6 Characteristics of The Scientist-Entrepreneur| April 18th, 2017
The message has been clear — we need to get medical research out of the lab and into the real world. It is vital for the health of the nation, both in the literal sense and to generate new economic drivers for our future prosperity.
In a previous post exploring barriers to research commercialisation, I highlighted the dependence on the right people — a sentiment echoed clearly at the Research Innovation 2017 conference last week. The fact is this: we have never been in shortage of great research, we perhaps no longer lack risk capital, there is plenty of government and private sector focus on making it happen… but we are still lacking enough people who can get it done. We are in desperate need of the scientist-entrepreneur.
Well who are these people? Perhaps not the entrepreneur in a stereotypical sense — there is a reason why Silicon Valley produces billionaires before they turn 30, but no Nobel Laureate has amassed ten-figure wealth. I have come across scientists trying to artificially adopt the entrepreneurial archetype as they proudly tout a self-proclaimed CEO title. It doesn’t go down well. Don’t get me wrong, some individuals have hallmarks of both the classic scientist and entrepreneur… but they are rare.
What we need are true scientist-entrepreneurs who are able to navigate the complex pathway from the lab to the market with integrity, passion and determination, often in partnership with others. I have been privileged to work with some of these individuals and witness them in action. While no formula could define a scientist-entrepreneur, I have observed 6 common characteristics that I believe set them apart:
They know the science
This goes without saying, but has to be said — fundamental scientific research remains the bedrock on which medical innovation is built, and the best in the game know their science. They are leaders in their field, understanding the immense value, and barrier to entry, afforded by a body of deep scientific knowledge.
They begin with the end in mind
It is very easy to get caught up in scientific research and forget what it is all for. Those that actively stay connected to the end game — to the unmet needs of patients or customers — are more likely to have meaningful impact. This is a key premise of programs like NSF I-Corps in the US or CSIRO ON in Australia. The scientist-entrepreneur gets to know the end-user intimately, and uses this knowledge to craft a vision that others can embrace.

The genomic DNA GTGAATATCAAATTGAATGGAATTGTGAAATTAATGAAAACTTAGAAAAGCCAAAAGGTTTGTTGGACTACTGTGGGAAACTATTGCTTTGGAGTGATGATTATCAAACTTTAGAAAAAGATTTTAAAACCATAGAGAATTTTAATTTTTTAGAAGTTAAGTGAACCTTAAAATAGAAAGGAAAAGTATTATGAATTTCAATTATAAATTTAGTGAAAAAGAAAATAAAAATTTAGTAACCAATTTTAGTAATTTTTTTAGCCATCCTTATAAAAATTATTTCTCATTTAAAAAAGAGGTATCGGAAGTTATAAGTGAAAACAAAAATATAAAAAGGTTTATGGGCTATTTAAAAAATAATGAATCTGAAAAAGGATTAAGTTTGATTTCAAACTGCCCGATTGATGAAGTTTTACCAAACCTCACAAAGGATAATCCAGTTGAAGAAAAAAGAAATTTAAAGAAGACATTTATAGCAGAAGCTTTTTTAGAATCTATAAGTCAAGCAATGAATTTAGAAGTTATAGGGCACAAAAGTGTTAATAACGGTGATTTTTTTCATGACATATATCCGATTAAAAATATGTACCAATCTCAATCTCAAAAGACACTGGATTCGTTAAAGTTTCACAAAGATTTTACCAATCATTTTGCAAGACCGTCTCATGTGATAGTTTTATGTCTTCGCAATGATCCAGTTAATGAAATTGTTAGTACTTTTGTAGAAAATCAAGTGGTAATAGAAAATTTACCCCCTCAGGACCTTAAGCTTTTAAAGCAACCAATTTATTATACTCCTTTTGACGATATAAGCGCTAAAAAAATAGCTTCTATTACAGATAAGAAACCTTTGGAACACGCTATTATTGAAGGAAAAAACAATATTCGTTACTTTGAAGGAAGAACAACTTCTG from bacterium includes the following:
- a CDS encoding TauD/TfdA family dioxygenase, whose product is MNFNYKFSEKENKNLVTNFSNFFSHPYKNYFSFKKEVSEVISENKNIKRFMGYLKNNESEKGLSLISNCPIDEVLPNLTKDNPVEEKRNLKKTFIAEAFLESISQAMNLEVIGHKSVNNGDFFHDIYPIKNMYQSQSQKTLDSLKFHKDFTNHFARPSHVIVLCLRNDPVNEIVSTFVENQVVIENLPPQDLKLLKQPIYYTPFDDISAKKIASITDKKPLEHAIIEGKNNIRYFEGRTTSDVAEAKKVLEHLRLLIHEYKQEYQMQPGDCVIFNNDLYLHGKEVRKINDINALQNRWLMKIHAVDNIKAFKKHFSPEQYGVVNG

They develop commercial acumen
“Scientists are well suited to learning the skills they need to navigate the entrepreneurial pathway because they are intelligent and logical, and they understand how to do research” (C&EN) — many, however, never do. Successful scientist-entrepreneurs develop at least a high-level understanding of intellectual property protection, regulation, marketing and commercial strategy (including drivers for investment). Encouragingly, many research institutions are increasingly focused on instilling these skills in their students and academics.
They embrace risk
Risk is synonymous with entrepreneurial endeavour, but is often antithetical to the DNA of a scientist. The scientist-entrepreneur embraces a healthy relationship with risk. They don’t need to have all the answers before taking action. They don’t let perfection be the enemy of success. There is risk in shifting focus away from academic pursuits (though thankfully funding bodies are beginning to recognise commercial experience), but what is the alternative? “There are risks and costs to action. But they are far less than the long range risks of comfortable inaction” (John F Kennedy).
They value failure
If innovation is to prevail then one must differentiate between setback and capitulation; being defeated is a temporary position, giving up is permanent.
The scientist-entrepreneur understands that innovation is neither systematic nor is it predictable. Leading innovation requires incredible patience and incredible impatience; it requires optimism and absolute brutal realism. It means viewing inevitable failures as the ultimate educator.
They leverage others
The scientist-entrepreneur recognises their limitations and leverages the expertise of others, with the people skills to lead cross-functionally. Steve Blank (father of the Lean Startup movement) puts it simply: “The ‘must’ is to realize that just because you are the smartest person in the building does not make you capable to run a company”.
These are the kind of people we invest in at The iQ Group – because with our expertise supporting and championing a scientist-entrepreneur with these qualities, we are confident that together we can build great companies that will make a significant impact on human health. They are the kind of people that the nation desperately needs if we are to capitalise on our wealth of medical research.
So are you a scientist-entrepreneur? Get in touch to share your story, or to add characteristics I may have left off the list!